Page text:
Giuseppe Mazzotti

THE GAMBRINUS “GIUSEPPE MAZZOTTI” PRIZE

FOR LITERATURE OF MOUNTAINS, MOUNTAINEERING, EXPLORATION-TRAVEL, ECOLOGY AND LANDSCAPE, TRADITIONAL CRAFTS AND WINDOW ON THE TRIVENETO REGION.

Giuseppe Mazzotti

Giuseppe Mazzotti, born at Treviso in 1907, was a journalist by profession and an active promoter of his home region of Veneto. He served on the committee of the Italian Touring Club, was chairman of the Treviso section of Italia Nostra, director of the Treviso Provincial Tourist Authority from its inception, member of the European Cultural Society, vice president of the Veneto Writers’ Association, honorary Inspector of Monuments, and delegate of the Italian Cookery Academy.  His home city of Treviso acknowledged his work with the “Città di San Liberale” Prize, awarded to the city.

He was passionately fond of mountaineering, a member of the Italian Alpine Club Academy, and author of numerous books on the subject, translated into various languages. In 1951 he was awarded the “Saint Vincent” Literary Prize for his book “Montagnes Valdôtaines”.

The French climber and writer E. R. Blanchet wrote about his “Grande Parete”: “Vous avez dans ces pages hallucinantes accompli le plus grand tour de force de toute la littérature alpine…”.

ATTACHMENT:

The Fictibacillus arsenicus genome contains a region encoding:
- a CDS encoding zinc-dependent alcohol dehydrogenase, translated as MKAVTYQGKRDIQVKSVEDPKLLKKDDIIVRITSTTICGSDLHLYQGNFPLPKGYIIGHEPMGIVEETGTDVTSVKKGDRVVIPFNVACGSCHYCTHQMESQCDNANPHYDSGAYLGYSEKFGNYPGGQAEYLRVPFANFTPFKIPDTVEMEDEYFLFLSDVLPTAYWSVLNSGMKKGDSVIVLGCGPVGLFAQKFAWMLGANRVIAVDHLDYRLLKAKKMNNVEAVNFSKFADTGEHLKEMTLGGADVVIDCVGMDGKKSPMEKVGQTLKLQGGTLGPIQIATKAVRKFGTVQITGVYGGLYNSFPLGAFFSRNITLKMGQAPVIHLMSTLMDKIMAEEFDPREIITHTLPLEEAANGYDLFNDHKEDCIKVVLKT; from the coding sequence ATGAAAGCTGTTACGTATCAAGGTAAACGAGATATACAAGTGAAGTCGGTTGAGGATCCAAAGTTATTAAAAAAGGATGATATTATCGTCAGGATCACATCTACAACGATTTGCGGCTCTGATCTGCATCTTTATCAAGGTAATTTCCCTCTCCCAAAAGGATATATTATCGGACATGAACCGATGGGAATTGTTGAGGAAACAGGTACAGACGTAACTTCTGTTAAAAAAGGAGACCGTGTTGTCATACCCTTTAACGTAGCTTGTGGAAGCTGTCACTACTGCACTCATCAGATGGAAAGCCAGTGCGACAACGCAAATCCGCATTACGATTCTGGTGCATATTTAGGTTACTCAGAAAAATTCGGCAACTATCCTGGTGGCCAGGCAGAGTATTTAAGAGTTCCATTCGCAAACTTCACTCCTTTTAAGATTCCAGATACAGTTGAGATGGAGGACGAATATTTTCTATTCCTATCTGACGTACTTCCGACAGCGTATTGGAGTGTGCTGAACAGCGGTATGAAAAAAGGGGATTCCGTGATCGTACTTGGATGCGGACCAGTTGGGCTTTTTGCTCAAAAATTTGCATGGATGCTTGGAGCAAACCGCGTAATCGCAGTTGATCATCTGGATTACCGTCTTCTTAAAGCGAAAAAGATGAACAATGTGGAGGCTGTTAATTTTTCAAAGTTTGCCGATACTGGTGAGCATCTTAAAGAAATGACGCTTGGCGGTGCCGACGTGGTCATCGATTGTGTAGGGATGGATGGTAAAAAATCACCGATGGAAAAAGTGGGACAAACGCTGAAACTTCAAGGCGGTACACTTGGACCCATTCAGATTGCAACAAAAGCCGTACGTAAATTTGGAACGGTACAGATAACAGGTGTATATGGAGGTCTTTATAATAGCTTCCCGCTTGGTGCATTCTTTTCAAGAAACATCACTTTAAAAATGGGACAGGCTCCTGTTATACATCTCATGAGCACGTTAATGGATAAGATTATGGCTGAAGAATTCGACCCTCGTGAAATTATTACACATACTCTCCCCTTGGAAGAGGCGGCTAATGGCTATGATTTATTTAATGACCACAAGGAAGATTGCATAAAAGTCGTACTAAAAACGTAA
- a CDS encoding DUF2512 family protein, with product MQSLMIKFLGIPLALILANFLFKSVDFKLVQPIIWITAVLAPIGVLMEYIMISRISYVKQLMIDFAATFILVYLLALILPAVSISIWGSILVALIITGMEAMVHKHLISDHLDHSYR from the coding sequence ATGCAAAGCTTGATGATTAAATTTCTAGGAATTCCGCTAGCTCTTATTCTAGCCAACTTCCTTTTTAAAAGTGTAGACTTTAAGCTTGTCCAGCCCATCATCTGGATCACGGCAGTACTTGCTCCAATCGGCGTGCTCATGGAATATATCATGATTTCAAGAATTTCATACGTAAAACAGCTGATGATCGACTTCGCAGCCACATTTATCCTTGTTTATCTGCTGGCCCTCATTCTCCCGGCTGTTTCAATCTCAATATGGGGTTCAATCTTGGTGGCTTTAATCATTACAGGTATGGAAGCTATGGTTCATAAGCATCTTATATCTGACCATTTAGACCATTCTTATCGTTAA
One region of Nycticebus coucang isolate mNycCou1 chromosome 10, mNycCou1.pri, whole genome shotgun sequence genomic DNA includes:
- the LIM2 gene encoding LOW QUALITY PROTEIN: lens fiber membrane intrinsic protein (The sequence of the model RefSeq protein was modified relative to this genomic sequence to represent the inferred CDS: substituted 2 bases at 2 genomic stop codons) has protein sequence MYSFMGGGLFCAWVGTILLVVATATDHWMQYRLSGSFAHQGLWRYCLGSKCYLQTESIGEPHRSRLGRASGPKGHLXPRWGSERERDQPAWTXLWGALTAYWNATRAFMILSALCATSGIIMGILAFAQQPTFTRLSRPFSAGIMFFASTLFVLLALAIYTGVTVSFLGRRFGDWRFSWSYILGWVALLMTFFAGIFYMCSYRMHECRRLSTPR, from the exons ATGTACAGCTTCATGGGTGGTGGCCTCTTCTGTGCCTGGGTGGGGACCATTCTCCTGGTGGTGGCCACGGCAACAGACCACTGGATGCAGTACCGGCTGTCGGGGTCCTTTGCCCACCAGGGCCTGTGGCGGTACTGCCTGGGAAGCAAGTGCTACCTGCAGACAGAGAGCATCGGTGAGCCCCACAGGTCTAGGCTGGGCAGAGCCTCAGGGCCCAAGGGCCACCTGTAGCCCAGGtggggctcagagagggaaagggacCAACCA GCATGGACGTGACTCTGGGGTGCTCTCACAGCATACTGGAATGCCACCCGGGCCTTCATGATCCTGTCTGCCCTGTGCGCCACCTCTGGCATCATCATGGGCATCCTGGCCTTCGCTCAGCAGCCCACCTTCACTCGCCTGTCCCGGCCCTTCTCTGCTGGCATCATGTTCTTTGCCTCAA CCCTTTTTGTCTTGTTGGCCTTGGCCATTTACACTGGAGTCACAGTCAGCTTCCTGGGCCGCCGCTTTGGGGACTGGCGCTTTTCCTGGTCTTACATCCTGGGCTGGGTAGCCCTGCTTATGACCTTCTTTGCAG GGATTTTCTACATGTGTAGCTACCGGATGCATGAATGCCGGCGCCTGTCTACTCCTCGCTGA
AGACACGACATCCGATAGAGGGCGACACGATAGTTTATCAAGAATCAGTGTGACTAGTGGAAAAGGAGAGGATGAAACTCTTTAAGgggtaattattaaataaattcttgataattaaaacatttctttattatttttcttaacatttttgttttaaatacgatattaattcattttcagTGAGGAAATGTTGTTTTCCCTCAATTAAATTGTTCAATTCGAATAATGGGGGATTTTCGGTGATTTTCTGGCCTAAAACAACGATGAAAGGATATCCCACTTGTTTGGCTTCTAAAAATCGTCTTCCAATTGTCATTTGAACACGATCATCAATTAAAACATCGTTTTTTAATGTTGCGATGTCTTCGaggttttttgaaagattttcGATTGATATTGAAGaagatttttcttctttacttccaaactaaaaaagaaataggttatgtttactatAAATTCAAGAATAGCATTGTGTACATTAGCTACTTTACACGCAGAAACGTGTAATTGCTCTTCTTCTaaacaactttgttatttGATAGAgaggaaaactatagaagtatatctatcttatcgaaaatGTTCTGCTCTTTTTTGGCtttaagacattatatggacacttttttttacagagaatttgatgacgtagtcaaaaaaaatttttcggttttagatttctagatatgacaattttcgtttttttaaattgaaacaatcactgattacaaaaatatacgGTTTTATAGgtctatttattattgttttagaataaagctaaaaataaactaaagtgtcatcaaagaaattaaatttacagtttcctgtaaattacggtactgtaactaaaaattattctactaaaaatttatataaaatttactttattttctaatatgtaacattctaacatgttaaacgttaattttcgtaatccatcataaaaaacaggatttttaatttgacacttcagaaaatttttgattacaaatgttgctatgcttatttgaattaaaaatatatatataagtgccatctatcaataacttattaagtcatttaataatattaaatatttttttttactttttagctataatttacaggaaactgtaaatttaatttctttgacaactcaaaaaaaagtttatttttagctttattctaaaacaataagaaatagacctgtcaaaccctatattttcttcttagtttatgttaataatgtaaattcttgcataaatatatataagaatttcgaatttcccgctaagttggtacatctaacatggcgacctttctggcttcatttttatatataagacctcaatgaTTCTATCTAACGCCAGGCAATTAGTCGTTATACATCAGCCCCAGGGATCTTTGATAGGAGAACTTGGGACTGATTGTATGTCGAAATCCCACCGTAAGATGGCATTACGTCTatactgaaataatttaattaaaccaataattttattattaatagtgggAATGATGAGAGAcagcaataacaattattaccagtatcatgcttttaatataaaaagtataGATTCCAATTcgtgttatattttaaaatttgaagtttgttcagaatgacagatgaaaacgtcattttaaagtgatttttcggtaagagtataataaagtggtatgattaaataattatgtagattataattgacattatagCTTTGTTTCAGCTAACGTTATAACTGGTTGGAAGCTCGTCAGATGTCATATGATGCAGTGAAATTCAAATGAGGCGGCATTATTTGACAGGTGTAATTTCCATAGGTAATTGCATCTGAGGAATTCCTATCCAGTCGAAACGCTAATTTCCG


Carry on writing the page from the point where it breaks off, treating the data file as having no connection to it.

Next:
He organized important art exhibitions in Italy and abroad, including the first personal exhibition of painter Gino Rossi in 1933, and in 1967 acollection of the works of Arturo Martini (300 sculptures). He later contributed to publishing the artist’s letters.

In 1953 Mazzotti organized a ground-breaking exhibition (also shown in Milan, Rome, Paris, London, The Hague and Vienna) regarding the beautiful villas built on terra ferma in the 16th, 17th and 18th centuries by rich Venetian merchants.  The itinerant exhibition sparked off public opinion and started the movement that set up the Veneto Villa Authority to protect this unfortunately neglected magnificent heritage.

Long periods of his life were dedicated to local art exhibitions, Veneto castles, rustic buildings and many other historic-artistic constructions.

This fervid and passionate cultural activity inspired his colleagues to write: “Bepi dedicated his life to his homeland”.

He died at Treviso on 28 March 1981.